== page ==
Brian Schott lives in Whitefish with his wife Lyndsay, son Ethan, and two black dogs - brianschott.com
As we approach the mid-point of the ski season, I am reminded how deeply skiing has become rooted in my soul, from the sinuous, icy runs of New England in my youth, to the wide open spaces of the Rocky Mountains where I ski today.
I am forever thankful that my parents placed me in the third grade ski program. My first ski experience began at Nashoba Valley, a 240-vertical-foot bump in Westford, Massachusetts. In the busy rental shop with a gravel floor and a smoky pot-bellied stove, I finally managed to get my gear on. I clicked into my skis and began shuffling across the rocks. An angry rental tech screamed “Whoa kid!” and grabbed me, clicked me out of the skis and shoved me out the door.
After another major struggle with the equipment, I burned holes in my gloves gripping the powerful rope tow and I later found myself half way down an advanced run called “War Dance” struggling pitifully with both skis off, the safety straps wound in circles around my ankles. My hands were frozen, I was shivering and drenched with sweat, and the bus was leaving, way down in the parking lot that seemed miles away.
Somehow, the following week, I returned to try again. And for more than thirty years hence, I have come back brightly to the slopes each winter to figure out another trick to the subtle art of sliding on snow. It’s a complicated dance, yet simple in a magical sort of way. We attach slippery boards to our feet, stand on a tilted snow-covered slope, shift our weight and create angles with our bodies as gravity pulls us to the valley floor.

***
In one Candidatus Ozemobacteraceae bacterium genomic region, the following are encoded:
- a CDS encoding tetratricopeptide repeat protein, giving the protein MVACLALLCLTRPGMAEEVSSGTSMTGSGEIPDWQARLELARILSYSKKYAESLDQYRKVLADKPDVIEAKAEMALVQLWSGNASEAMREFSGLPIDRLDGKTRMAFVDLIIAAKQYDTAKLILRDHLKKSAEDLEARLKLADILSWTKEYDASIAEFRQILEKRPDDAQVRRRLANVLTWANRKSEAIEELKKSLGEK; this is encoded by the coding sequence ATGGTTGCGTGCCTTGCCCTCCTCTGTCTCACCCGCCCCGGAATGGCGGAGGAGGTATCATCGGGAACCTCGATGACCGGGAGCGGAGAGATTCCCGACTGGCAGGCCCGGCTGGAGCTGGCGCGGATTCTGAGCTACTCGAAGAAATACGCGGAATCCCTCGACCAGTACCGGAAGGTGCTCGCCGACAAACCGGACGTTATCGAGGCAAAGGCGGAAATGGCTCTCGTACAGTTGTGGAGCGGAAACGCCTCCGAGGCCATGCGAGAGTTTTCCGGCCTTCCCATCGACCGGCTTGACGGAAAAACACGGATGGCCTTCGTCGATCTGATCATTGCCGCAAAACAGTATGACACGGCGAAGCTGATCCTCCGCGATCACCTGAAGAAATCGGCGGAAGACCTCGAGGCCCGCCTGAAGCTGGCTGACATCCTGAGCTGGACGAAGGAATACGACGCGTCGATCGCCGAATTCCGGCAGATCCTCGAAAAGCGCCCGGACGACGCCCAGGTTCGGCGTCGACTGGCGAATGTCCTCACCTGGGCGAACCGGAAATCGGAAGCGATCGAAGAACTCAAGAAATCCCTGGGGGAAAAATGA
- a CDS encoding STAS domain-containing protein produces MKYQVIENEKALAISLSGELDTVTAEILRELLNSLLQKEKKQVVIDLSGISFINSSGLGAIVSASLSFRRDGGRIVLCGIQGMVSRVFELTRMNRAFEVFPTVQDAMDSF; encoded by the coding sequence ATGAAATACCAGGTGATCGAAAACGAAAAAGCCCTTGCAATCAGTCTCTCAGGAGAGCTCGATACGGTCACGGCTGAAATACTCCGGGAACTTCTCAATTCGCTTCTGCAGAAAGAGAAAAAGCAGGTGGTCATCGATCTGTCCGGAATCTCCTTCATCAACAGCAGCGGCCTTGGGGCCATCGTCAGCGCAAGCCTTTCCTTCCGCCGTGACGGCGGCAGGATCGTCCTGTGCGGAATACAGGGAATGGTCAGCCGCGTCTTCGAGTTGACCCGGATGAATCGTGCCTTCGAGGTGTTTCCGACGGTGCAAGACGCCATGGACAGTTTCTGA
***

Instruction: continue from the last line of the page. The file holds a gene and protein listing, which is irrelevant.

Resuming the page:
It was also at Nashoba where I learned two difficult life lessons. On the short chairlift ride that same fateful winter, my friend Mark told me emphatically that Santa Claus did not exist (he had proof)—and I believed him. (How many important conversations happen on chair lifts?) And one afternoon a few winters later, I returned to the spot where I had left my new Rossignols outside the lodge (pizza sauce hardening on my face) and I found that my skis had been stolen.
I raged through the dirt parking lot in my ski boots, literally running as fast as I could in search of a thief. From a pay phone, I called my parents and was so upset that I could not get any words to form for several moments through the tears. I kept sucking in my breath as my mom continued asking, “Brian—what’s wrong?”
Although I would continue skiing in school programs through high school, even learning to race tight slalom gates, my folks began to take us on weekend ski trips to the bigger mountains up north. We’d pack the car in the early morning and take off for the likes of Waterville Valley, Loon, and Cannon. Now here were some ski runs! Skiing began to take on a new dimension for me. Soaring views. Softer snow. Runs you could hum a whole tune on.
I also got my first taste of powder skiing in New Hampshire, and oooh—it was delicious. A deep winter storm dumped boot-deep snow and we bashed though moguls without sound, launched into the air, laughing when we fell (no bruises on your butt!).